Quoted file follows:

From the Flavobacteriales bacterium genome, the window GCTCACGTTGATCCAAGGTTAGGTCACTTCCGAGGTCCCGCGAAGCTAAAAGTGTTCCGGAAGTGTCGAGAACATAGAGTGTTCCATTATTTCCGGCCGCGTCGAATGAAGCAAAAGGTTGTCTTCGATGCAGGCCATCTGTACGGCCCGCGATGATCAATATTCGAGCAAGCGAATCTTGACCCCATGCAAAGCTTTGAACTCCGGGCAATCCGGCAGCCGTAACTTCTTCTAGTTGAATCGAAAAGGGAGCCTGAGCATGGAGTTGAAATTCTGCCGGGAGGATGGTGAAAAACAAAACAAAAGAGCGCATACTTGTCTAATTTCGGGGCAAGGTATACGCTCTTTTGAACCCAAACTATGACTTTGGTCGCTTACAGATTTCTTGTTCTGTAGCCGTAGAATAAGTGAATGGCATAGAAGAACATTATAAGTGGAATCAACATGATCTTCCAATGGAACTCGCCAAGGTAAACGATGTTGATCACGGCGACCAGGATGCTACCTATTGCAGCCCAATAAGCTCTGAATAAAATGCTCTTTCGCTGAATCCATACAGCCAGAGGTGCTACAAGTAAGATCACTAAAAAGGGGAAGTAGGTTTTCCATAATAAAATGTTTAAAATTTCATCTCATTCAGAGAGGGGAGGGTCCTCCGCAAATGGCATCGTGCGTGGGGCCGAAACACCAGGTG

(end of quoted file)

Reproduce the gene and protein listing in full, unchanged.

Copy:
From the Flavobacteriales bacterium genome, the window GCTCACGTTGATCCAAGGTTAGGTCACTTCCGAGGTCCCGCGAAGCTAAAAGTGTTCCGGAAGTGTCGAGAACATAGAGTGTTCCATTATTTCCGGCCGCGTCGAATGAAGCAAAAGGTTGTCTTCGATGCAGGCCATCTGTACGGCCCGCGATGATCAATATTCGAGCAAGCGAATCTTGACCCCATGCAAAGCTTTGAACTCCGGGCAATCCGGCAGCCGTAACTTCTTCTAGTTGAATCGAAAAGGGAGCCTGAGCATGGAGTTGAAATTCTGCCGGGAGGATGGTGAAAAACAAAACAAAAGAGCGCATACTTGTCTAATTTCGGGGCAAGGTATACGCTCTTTTGAACCCAAACTATGACTTTGGTCGCTTACAGATTTCTTGTTCTGTAGCCGTAGAATAAGTGAATGGCATAGAAGAACATTATAAGTGGAATCAACATGATCTTCCAATGGAACTCGCCAAGGTAAACGATGTTGATCACGGCGACCAGGATGCTACCTATTGCAGCCCAATAAGCTCTGAATAAAATGCTCTTTCGCTGAATCCATACAGCCAGAGGTGCTACAAGTAAGATCACTAAAAAGGGGAAGTAGGTTTTCCATAATAAAATGTTTAAAATTTCATCTCATTCAGAGAGGGGAGGGTCCTCCGCAAATGGCATCGTGCGTGGGGCCGAAACACCAGGTG